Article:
Parathyroid adenoma

 

 A benign tumor that forms on one of the parathyroid glands, leading it to generate an excessive amount of PTH. This can result in hypercalcemia and other hyperparathyroid symptoms. Surgery to remove the afflicted gland is commonly used to treat parathyroid adenomas.

 

Parathyroid hyperplasia

 

 It  is a disorder in which all four parathyroid glands expand and generate excessive PTH. This can result in hypercalcemia and other hyperparathyroid symptoms. Surgery to remove part or all of the afflicted glands is commonly used to treat parathyroid hyperplasia.

 

Symptoms 

 

Depending on whether the glands produce too much or too little parathyroid hormone (PTH), as well as the degree and duration of the condition, the symptoms of parathyroid gland problems might vary. The following are some frequent symptoms of parathyroid gland disorders:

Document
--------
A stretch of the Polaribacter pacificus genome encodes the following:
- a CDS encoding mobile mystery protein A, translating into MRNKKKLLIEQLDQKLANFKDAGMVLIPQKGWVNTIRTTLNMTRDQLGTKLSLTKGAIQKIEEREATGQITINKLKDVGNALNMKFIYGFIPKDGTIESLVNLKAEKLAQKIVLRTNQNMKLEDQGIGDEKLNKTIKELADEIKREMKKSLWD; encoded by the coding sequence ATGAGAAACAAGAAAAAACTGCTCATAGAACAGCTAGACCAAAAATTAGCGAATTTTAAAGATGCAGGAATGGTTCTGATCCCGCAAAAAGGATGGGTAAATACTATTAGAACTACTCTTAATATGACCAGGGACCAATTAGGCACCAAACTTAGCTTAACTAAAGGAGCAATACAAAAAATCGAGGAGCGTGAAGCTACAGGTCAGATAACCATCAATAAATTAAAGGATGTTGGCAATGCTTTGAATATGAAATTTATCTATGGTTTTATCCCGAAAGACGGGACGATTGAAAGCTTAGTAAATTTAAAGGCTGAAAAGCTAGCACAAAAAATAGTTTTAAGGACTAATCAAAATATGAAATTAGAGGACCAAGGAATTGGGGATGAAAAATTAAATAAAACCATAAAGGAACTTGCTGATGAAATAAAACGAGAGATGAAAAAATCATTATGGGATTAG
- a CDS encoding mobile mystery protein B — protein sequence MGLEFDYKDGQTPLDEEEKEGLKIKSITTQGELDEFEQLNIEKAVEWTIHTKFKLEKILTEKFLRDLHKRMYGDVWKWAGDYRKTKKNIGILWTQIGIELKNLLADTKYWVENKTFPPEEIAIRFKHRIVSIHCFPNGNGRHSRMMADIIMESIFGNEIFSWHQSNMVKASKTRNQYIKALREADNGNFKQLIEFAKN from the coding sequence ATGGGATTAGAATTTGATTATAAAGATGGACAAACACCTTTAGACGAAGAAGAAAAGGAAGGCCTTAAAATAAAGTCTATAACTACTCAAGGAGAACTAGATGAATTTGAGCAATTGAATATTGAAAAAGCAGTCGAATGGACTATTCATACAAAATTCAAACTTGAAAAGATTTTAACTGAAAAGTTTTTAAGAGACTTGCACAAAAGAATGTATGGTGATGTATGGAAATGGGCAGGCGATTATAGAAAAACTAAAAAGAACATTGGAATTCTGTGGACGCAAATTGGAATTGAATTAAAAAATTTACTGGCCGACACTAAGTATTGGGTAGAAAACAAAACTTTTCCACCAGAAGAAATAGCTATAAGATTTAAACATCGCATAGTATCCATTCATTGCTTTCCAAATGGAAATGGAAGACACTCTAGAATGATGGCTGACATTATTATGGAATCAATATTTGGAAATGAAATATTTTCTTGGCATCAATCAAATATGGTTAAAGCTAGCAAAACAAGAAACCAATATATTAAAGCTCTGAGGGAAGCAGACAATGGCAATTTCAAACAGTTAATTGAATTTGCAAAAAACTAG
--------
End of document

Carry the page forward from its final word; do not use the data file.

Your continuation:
Hyperparathyroidism (parathyroid glands that are overactive): 

 

  • increased thirst and urine
  • Weakness and fatigue
  • Pain in the joints and bones
  • Stones in the kidney
  • Bone fractures or osteoporosis
  • Constipation or abdominal discomfort
  • Depressive symptoms or forgetfulness

 

Hypoparathyroidism (parathyroid glands that are underactive):

 

  • Hand, foot, or face tingling, numbness, or cramping
  • twitching or spasming muscles
  • Weakness and fatigue
  • Skin or hair that is dry or coarse
  • deterioration or loss of teeth
  • Atypical heart beat

 

Parathyroid cancer

 

  • Breathing or swallowing difficult
  • Voice changes or hoarseness
  • Neck discomfort or edema
  • Neck lymph nodes enlargement

 

It’s worth noting that many people with parathyroid gland abnormalities have no symptoms or just have modest symptoms that go undiagnosed.

 

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Medically Reviewed

Dr. Priyanka Mathur, MD